Many jazz theorists say that we have seven (church) modes. The first one, they say, is Ionian. The second, they say, is Dorian. It seems incorrect to me. I was taught that the first church mode is Dorian and that the second is Hypodorian. Why do jazz theorists see church modes as scales when chant theorists (who use the older system) do not? To me it seems like jazz teorists just took the the theory of major and minor scales and made scales out of the church modes as well.


Modern modes (Ionian, Dorian, Phrygian, Lydian, Mixolydian, Aeolian and Locrian) are simply scales using the major scale notes, but rooted in different places. Players using them prefer the changed flavour they bring. Lydian gives the sharpened fourth when compared with the standard major (or Ionian).

Anything which is presented in a rising and falling order in music is called a scale, it's just that Gregorian chant wasn't regarded as a scale, even though that's what the ordered notes were. At the time, the Ionian mode wasn't so important as it is now. So it is seen as the first mode, if you like, making the mode on its second note Dorian.

Originally,, Dorian and Hypodorian were extensions of each other, thus called 1 and 2. That meant there had to be 12 altogether, but there were never 12 roots or tonics. Only the 7 that we still use. Locrian (still relatively unused) didn't feature, so that's where the double 6 making 12 came from.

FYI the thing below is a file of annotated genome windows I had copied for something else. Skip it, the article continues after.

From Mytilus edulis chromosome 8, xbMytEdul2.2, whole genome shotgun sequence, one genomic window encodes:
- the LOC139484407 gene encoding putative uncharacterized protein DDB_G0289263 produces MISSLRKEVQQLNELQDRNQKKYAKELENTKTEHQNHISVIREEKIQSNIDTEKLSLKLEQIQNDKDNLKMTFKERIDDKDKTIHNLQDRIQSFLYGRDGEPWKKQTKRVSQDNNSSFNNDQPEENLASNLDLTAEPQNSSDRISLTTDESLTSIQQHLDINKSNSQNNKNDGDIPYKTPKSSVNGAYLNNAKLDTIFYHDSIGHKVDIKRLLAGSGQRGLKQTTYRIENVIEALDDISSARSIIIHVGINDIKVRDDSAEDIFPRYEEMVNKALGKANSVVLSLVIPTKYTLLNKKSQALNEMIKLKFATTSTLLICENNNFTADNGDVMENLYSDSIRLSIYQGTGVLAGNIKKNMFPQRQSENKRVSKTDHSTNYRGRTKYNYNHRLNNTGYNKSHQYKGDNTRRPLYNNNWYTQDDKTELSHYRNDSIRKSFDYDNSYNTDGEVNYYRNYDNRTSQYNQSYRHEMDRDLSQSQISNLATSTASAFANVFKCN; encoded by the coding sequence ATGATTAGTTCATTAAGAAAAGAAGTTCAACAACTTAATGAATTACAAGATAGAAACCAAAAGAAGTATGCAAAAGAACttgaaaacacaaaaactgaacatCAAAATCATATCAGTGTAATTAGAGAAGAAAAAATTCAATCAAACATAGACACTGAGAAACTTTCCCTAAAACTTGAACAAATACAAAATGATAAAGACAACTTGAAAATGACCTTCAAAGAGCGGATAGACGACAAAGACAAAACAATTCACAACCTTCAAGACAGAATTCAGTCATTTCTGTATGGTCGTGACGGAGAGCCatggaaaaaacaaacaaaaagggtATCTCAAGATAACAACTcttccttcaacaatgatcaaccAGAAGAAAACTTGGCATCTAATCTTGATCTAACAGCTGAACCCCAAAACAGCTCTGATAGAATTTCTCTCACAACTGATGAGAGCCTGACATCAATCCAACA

Jazz theorists don't use the church modes; they use the diatonic modes, which happen to share names with the church modes -- themselves named after the ancient Greek modes.

  • For a general explanation of the three sets of modes, see here.
  • For information on the diatonic modes, see here.
  • For the church (Gregorian) modes, see here.
  • And for the Greek modes, see here.
  • They're the same. What differs is the backing theory supporting behind. Musica Sacra has a completely other aesthetic view and different theory model from major/minor duality in tonal music. Jazz, on its hand, has a different approach on tonal harmony (and other sources, such as pentatonic music) and, as backed up by George Russell, a great insight into lydian mode. Nov 14 '20 at 17:55

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